Misty Copeland loved dancing. She came from a humble origin in San Pedro and her family didn’t have much money, and she used to dance her way through troubles when she was younger. At 13 she discovered ballet at the Boys & Girls club in her hometown in California and after three months, was able to dance en pointe, which usually takes years.
"I never day dreamed about what I wanted to be when I grew up. But dancing gave me a connection to my personality that made me grow." (+)
She was a prodigy from a young age, but was told multiple times, as she grew up, that her body was just not right for a ballerina. Not the right bust, or the right legs, or the right torso length. Yet she worked hard and by the time she was 19, she joined the American Ballet Theatre (ABT) in New York, where she’s been performing for 14 years. Her breakthrough came, when she was given the lead in Stravinski’s Firebird, where she suffered 6 stress fractures, but nonetheless kept dancing.
"I was 29 years old and I was given the biggest role of my career at that point.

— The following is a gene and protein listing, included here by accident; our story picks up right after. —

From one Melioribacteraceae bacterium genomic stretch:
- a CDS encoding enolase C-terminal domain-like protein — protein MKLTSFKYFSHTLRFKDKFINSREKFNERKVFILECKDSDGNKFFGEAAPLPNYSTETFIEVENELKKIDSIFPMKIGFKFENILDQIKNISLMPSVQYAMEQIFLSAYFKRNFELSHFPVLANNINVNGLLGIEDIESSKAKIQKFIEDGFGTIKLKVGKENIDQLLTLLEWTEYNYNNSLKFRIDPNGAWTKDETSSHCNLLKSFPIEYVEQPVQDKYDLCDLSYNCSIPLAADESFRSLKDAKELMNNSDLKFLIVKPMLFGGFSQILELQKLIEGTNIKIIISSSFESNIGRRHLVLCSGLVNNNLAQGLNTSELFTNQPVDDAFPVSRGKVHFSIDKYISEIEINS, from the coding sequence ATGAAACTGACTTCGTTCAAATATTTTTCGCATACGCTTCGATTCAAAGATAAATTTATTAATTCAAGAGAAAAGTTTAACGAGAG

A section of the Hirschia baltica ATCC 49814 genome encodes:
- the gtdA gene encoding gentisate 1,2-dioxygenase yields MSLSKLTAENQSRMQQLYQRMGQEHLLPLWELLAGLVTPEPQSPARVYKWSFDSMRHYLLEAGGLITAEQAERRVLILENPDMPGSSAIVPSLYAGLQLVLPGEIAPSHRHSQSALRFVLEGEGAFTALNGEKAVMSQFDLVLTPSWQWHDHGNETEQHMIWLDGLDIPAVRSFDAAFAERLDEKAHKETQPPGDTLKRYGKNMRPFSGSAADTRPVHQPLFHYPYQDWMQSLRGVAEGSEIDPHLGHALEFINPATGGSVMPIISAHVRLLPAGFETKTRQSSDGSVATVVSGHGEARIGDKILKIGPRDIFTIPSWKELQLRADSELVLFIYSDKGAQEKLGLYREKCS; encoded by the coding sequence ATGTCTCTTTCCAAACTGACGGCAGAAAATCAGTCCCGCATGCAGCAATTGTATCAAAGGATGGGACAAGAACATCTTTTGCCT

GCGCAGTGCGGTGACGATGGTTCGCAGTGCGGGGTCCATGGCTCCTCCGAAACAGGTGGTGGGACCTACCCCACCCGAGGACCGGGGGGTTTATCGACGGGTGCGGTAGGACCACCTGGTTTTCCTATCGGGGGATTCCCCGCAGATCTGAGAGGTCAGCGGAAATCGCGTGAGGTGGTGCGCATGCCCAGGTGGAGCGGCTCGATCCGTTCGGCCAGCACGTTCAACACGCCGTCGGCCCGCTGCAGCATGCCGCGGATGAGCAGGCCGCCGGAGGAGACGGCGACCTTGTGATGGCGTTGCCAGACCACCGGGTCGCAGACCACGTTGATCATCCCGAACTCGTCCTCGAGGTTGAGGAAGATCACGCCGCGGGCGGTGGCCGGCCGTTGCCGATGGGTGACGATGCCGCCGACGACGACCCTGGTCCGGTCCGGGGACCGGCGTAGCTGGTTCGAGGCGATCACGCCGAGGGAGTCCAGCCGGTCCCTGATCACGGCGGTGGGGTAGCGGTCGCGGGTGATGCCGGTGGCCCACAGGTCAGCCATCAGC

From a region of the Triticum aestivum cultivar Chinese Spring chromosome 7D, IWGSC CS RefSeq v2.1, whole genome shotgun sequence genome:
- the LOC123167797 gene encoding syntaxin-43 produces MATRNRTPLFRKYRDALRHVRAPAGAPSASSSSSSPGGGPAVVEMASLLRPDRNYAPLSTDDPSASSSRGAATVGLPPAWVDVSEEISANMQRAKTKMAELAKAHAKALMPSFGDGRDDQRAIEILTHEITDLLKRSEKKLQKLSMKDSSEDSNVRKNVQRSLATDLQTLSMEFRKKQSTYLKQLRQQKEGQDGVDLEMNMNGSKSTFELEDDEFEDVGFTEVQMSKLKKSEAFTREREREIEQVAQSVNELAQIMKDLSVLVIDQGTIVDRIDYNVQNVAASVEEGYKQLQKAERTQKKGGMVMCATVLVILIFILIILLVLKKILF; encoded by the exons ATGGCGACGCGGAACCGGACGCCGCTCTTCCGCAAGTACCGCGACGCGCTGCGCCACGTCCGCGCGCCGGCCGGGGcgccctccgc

I felt, had I not done this, performance and proven myself that I was capable and mature
enough to become this charater, that I wouldn’t be given the opportunity again." (+)
She also kept her mind open and her presentations creative by recording videos with Prince and performing on stage with him, touring for about 4 years. And while most ballerinas stick to the stage, Misty also took it to telling her story. She wrote an autobiography called Life in Motion: An Unlikely Ballerina, she's in A Ballerina's Tale documentary appeared in commercials for Coach and Dr. Pepper, developed her own line of sport clothes, and endorsed the I WILL WHAT I WANT movement by Under Armour, in an effort to show: ballerinas are athletes too.
This tuesday, after years of hard work, Misty Copeland was named principal at the ABT, thus becoming, the first African American ballerina to get such a part. The ABT has also been known for relying on foreign dancers for their main roles. With this choice, not only did they change ballet’s history, they also showed their dancers, that there’s a future for them to grow their careers within the ABT.
“I had moments of doubting myself, and wanting to quit, because I didn’t know that there
would be a future for an African-American woman to make it to this level. At the same time,
it made me so hungry to push through, to carry the next generation. So it’s not me up here - and I'm constantly saying that - it’s everyone that came before me that got me to this position.”